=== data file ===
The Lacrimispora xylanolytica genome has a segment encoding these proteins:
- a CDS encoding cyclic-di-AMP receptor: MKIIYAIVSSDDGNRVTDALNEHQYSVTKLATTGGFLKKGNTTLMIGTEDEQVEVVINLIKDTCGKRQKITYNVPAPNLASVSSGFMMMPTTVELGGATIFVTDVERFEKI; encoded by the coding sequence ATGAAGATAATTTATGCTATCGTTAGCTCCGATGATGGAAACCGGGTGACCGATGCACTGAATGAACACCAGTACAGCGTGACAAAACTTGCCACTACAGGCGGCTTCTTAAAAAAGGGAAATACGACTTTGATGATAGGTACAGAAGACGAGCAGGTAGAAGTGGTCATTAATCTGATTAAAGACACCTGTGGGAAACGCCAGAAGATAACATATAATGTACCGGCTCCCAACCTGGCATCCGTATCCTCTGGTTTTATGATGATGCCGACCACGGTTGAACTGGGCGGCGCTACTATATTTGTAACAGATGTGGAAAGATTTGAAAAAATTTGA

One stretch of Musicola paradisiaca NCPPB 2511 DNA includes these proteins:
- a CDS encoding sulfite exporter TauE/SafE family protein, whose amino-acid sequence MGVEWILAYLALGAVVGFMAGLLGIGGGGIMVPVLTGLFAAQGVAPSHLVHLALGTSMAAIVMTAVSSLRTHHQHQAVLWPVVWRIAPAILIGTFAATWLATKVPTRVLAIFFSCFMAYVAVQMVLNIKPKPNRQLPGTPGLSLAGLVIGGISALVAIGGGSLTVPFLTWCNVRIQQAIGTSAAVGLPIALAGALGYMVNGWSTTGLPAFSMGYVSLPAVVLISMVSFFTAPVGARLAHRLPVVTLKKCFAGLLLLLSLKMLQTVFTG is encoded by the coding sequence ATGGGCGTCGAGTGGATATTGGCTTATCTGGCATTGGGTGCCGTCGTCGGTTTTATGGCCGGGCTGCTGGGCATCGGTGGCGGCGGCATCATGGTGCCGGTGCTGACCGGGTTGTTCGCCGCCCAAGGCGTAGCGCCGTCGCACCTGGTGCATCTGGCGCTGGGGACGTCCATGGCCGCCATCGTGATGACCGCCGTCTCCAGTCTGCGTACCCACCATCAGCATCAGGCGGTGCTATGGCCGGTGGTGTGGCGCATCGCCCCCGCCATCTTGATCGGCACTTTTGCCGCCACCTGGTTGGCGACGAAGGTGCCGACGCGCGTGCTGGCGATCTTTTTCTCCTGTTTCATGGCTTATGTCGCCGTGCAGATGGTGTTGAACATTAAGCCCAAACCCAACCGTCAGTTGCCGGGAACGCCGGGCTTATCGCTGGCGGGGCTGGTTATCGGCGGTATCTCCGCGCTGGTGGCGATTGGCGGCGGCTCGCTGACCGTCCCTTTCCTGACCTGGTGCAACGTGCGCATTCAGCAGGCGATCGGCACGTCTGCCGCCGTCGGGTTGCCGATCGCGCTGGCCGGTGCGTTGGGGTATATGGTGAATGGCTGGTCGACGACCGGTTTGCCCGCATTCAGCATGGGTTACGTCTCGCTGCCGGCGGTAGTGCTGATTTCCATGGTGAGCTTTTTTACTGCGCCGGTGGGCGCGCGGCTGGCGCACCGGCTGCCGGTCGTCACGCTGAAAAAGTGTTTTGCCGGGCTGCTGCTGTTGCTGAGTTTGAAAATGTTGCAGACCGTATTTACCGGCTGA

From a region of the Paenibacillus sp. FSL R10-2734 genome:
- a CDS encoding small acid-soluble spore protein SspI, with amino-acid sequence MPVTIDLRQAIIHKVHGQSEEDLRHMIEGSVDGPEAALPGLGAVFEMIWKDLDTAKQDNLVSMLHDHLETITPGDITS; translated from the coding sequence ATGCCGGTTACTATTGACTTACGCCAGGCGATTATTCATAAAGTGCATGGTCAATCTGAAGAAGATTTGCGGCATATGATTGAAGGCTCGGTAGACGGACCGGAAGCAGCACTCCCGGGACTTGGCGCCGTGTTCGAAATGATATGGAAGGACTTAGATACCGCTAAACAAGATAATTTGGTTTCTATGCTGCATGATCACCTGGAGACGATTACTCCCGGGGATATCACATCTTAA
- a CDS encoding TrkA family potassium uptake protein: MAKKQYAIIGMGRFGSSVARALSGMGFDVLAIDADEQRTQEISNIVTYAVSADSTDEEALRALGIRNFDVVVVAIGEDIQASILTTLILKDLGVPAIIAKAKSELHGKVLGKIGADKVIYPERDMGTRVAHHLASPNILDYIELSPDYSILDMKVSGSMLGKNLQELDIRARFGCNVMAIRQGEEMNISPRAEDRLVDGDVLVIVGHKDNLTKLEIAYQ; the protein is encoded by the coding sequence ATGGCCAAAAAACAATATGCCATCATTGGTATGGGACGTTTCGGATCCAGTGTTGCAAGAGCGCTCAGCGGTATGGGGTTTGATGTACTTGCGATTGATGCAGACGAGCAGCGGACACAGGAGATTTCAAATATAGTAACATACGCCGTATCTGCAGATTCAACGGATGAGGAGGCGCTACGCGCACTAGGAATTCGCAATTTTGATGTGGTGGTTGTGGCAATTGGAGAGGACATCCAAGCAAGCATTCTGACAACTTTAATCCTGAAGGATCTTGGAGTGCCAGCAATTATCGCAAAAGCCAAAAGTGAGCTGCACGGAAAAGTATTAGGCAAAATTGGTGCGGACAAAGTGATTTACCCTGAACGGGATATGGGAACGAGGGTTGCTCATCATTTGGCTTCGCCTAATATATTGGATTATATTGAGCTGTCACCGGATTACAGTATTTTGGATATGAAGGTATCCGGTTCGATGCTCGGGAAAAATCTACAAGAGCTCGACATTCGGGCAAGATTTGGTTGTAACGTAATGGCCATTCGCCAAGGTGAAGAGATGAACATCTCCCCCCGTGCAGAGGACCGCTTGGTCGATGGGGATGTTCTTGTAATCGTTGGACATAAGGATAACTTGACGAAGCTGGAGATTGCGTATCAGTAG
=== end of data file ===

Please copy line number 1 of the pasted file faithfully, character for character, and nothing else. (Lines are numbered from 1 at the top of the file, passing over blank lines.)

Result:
The Lacrimispora xylanolytica genome has a segment encoding these proteins: